Dealing With Bankruptcy: Why Another Retailer Files for Chapter 11

Phillip Hudson, attorney & partner at Saul Ewing Arnstein & Lehr LLP, talked to Commercial Property Executive about the various challenges retailers face in the wake of filing for bankruptcy.
Hudson Phillip, partner at Saul Ewing Arnstein & Lehr LLP
Hudson Phillip, partner at Saul Ewing Arnstein & Lehr LLP

Southeastern Grocers, a supermarket portfolio which operates chains Winn-Dixie and Bi-Lo in Alabama, Florida, Louisiana, Mississippi, North Carolina and South Carolina, recently filed for Chapter 11 bankruptcy. The retailer intends to restructure its debt and deal with certain unprofitable locations, some of which were also affected by Hurricane Irma.

Phillip Hudson, a commercial litigator & partner at Saul Ewing Arnstein & Lehr LLP, has more than 30 years of experience in bankruptcy and insolvency matters. Hudson spoke to Commercial Property Executive about what the future holds for Southeastern Grocers, and he discussed how retailers can navigate the situation created by rising interest rates and falling sales revenues.

Southeastern Grocers recently filed for Chapter 11 bankruptcy. What does this entail for the retailer?

Hudson: The company announced it will likely walk away from 94 stores deemed unprofitable. Our firm has consulted with multiple landlords of shopping centers where some of these troubled stores are located. Not surprisingly, we are starting to see Chapter 11s again, mostly from retailers such as Bon Ton, Charming Charlie and Toys “R” Us. We may well begin to see an increase in Chapter 11s in the grocery space as online retailers like Amazon continue to grow their online grocery delivery services.

How can retailers navigate the “perfect storm” created by rising interest rates and falling sales revenues?

Hudson: It’s not a surprise that the Federal Reserve increased interest rates. If retailers are only considering the consequences of rising interest rates now, they are in trouble. Furthermore, we are at the end of the economic business cycle and if retailers didn’t anticipate falling revenue, coupled with rising interest rates, they will experience tough times over the next couple of years. Retail owners and most business owners need to learn to operate with less debt and find ways to trim expenses until revenues increase.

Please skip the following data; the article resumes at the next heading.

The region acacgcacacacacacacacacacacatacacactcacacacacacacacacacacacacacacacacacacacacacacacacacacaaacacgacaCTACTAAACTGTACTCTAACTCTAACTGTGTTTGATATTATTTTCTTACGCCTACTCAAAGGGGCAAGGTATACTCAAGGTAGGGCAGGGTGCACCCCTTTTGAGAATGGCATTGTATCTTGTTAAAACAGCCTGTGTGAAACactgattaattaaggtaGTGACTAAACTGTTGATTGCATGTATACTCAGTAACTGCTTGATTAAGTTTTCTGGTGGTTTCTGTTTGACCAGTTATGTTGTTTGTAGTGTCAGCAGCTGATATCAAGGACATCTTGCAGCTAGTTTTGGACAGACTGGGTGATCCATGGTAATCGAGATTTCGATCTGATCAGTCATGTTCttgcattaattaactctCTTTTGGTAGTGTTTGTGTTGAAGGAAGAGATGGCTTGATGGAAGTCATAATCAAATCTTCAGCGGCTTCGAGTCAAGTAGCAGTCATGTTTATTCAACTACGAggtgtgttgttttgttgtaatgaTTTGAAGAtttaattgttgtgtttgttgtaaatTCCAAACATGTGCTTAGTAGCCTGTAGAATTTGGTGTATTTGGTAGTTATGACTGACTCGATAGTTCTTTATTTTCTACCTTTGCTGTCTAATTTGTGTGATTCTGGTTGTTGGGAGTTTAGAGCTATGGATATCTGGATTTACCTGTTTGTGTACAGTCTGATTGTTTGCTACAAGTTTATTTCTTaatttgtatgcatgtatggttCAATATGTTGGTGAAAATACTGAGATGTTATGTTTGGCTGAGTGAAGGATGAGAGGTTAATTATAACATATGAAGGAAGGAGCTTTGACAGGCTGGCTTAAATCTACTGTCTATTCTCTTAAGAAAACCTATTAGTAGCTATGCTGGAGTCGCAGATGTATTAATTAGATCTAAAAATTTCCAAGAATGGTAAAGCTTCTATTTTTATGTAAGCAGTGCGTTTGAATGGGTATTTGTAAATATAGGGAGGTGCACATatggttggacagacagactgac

How will this domino effect impact property valuations and retailers in terms of debt restructuring?

Hudson: Retailers started seeing reduced revenue about two years ago. As a result, we are starting to see brick-and-mortar retailers become more experiential. Static displays no longer attract consumers. Retailers are introducing entertainment and experience opportunities into their stores to enhance the shopping experience. Lucky’s Market, a specialty grocery store chain focused on natural, organic and locally-grown products, is one example of this new trend. Consumers can order a beer at the bar in the store and carry it around while they shop.

Retailers such as Southeastern grocers are shedding their unprofitable stores much like retailers did in the late 1980s, when rents were rising at an alarming rate. This time around it’s not the expense side but the revenue side that is the driver for restructuring. While this round of restructuring will make retailers more profitable, it will negatively impact the valuation of shopping malls and centers.

For example, an anchor tenant like Winn-Dixie may account for 40 percent of the revenue in a shopping center. Once that revenue is compromised, the value of the shopping center decreases. If a landlord cannot replace the big box store—which is not so easy—it may need to repurpose the space incurring substantial capital and lost rent during the build-out period. In the long term, a new generation of tenants able to thrive in the era of e-commerce will emerge. But for the short term, landlords will definitely experience pain.

Does this case bare any resemblance to the recent Toys ”R” Us situation? 

Hudson: Southeastern Grocers bankruptcy doesn’t bare any resemblance to the recent Toys “R” Us situation, because it hasn’t been materially impacted by online sales. Toys “R” Us is a classic case of the negative impact to brick-and-mortar created by internet shopping, making some retailers the last horse and buggy on the street. It is a missed opportunity for the toy store because it could have made the shopping experience more experiential for kids given its unique niche market, as well as capitalizing on online sales. I think we may see Toys “R” Us again. If someone has the vision, they will acquire the brand and apply a more progressive retail model going forward.

Image courtesy of Saul Ewing Arnstein & Lehr LLP